Inheriting a Spanish Bank Account

Inheriting a Spanish Bank Account

If you are dealing with an estate of a deceased person who held a bank account in Spain it can be quite complex (and very frustrating) to deal with the Spanish legal process required to release the balance held in the Spanish bank.

The process of inheriting a bank account in Spain is the same whether the balance of the account was €1000 or €1,000,000. There is no equivalent of the ‘small estates process’ in relation to Spanish bank accounts and joint accounts do not automatically pass to the surviving holder.

If you are dealing with an estate where the deceased has a bank account in Spain, hopefully the below information about the process of inheriting a Spanish bank account will be helpful.

 

How do I close the Spanish Bank account of someone who has died?

Spanish banks may all require slightly different documents in order to close an account of someone who has died and release the money to the beneficiary. They will however want to see at least the following documents:

  1. The deceased’s death certificate (this will usually need to be translated and apostilled if the deceased did not die in Spain).
  2. The deceased’s Will (if any)
  3. A certificate from the Spanish Wills Registry confirming that a Spanish will search has been carried out in Spain.
  4. Grant of Probate or equivalent if one has been obtained in the UK or another country outside of Spain and there is no Spanish will. This will usually need to be apostilled and translated).
  5. In some circumstances (i.e if the Will was a UK will or from another country other than Spain) a certificate of law to confirm certain aspects of the law of the country of where the will is from.
  6. A power of attorney from the beneficiaries and executors giving power of attorney to their Spanish lawyer or another person who will close the account in Spain.
  7. Spanish NIE numbers (Spanish Tax numbers) of the beneficiaries / executors.
  8. The sealed Spanish Inheritance tax declarations.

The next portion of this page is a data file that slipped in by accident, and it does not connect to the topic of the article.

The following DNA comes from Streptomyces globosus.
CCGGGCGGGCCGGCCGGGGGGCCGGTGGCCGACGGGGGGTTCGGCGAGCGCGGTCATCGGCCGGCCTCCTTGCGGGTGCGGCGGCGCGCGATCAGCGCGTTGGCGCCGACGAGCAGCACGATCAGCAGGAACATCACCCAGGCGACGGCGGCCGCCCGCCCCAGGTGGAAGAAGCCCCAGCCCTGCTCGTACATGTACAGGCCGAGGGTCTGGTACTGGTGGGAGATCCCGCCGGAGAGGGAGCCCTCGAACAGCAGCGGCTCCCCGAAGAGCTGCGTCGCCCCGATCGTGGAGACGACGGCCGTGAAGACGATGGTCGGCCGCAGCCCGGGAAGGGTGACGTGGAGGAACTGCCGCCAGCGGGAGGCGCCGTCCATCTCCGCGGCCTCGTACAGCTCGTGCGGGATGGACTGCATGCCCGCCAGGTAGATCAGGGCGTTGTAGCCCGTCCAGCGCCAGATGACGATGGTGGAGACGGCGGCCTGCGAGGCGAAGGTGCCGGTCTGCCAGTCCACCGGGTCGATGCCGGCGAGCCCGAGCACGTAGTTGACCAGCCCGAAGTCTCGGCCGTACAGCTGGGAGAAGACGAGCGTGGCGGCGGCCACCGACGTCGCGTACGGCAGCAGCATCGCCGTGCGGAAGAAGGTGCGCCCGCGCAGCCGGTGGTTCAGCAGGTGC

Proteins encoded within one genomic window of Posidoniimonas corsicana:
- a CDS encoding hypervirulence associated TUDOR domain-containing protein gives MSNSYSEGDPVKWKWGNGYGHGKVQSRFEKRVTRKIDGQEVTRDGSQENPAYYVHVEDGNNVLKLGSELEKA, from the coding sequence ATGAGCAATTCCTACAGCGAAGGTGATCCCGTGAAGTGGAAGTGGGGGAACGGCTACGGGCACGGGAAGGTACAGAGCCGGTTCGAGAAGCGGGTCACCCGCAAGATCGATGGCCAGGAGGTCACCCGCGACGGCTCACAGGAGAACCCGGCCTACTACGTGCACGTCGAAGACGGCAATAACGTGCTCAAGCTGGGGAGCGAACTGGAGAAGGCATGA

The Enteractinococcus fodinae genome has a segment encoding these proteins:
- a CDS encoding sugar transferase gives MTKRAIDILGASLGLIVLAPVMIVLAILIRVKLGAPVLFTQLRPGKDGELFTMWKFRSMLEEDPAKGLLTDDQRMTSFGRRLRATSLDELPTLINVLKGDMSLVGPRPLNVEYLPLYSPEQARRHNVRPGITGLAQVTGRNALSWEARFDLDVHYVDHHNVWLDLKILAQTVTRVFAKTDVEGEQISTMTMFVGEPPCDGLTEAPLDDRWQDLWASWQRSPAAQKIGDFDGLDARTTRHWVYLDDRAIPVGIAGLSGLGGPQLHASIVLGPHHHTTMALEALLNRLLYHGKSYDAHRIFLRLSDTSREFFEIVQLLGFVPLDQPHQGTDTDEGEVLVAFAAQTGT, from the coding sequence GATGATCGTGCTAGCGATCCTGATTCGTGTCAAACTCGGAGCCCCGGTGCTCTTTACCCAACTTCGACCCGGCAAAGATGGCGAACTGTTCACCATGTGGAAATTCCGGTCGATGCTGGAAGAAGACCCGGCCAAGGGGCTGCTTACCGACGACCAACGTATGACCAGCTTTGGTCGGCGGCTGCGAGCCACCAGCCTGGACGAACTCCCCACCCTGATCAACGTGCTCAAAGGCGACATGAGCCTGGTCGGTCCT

It can be quite complicated to obtain all of the above documents, especially if you are not Spanish and living in Spain.

It is therefore usually necessary to instruct a lawyer in Spain to deal with the Spanish Probate process.

If you need assistance from an English-speaking Spanish lawyer, please contact us on 01244 or email info@worldwidelawyers.co.uk and we will be happy to provide a no-obligation quote. 

 

Why is it so complicated to deal with inheritance of a Spanish bank account?

Where a Spanish bank is notified of a death of the account holder (or one of the account holders where the account is held jointly), it will freeze the account.

Spanish banks can be held responsible for the Spanish inheritance taxes if they release the deceased’s money when Spanish Inheritance tax has not been paid (although Spanish banks are able to release money to beneficiaries for the payment of Spanish inheritance tax).

Spanish banks will therefore freeze the account and request evidence that the Spanish Probate Process has been dealt with and any Spanish inheritance taxes paid by the beneficiaries before releasing the money to prevent the Spanish tax authorities from claiming against the bank for any taxes not paid by the beneficiaries.

 

What is the Spanish inheritance process to close a joint bank account in Spain?

Where Spanish bank accounts are held jointly it is usually assumed that the balance is held in equal shares so it is usually possible for the surviving account holder(s) to withdraw their share. For the share belonging to the deceased however, the above Spanish inheritance process is usually required.

 

Costs of inheriting a Spanish bank account

The costs of inheriting a Spanish bank account may include, lawyers fees, notary fees, costs for obtaining NIE numbers (if the beneficiaries/ executors do not already have them), translation costs, apostille fees etc. 

You will also need to consider the best way to transfer the money in the Spanish bank abroad if the beneficiaries live abroad/ wish to receive the money in another currency, to ensure it doesn’t get eroded by the currency exchange.

Depending on the balance of the account, the costs of dealing with the Spanish inheritance process can seem disproportionate. The best way to keep cost to a minimum is to instruct a Spanish lawyer who has experience in dealing with cross-border estates between UK and Spain to advise the executors and beneficiaries as to the best course of action.

If you are dealing with an inheritance where there is a bank account in Spain or any other assets in Spain, Worldwide Lawyers can help. Please feel free to contact us on 01244 470339 or at info@worldwidelawyers.co.uk and our friendly advisors will be happy to assist you and provide a free, no-obligation quote.

Author: Sara Janion, overseas legal expert, solicitor and Notary Public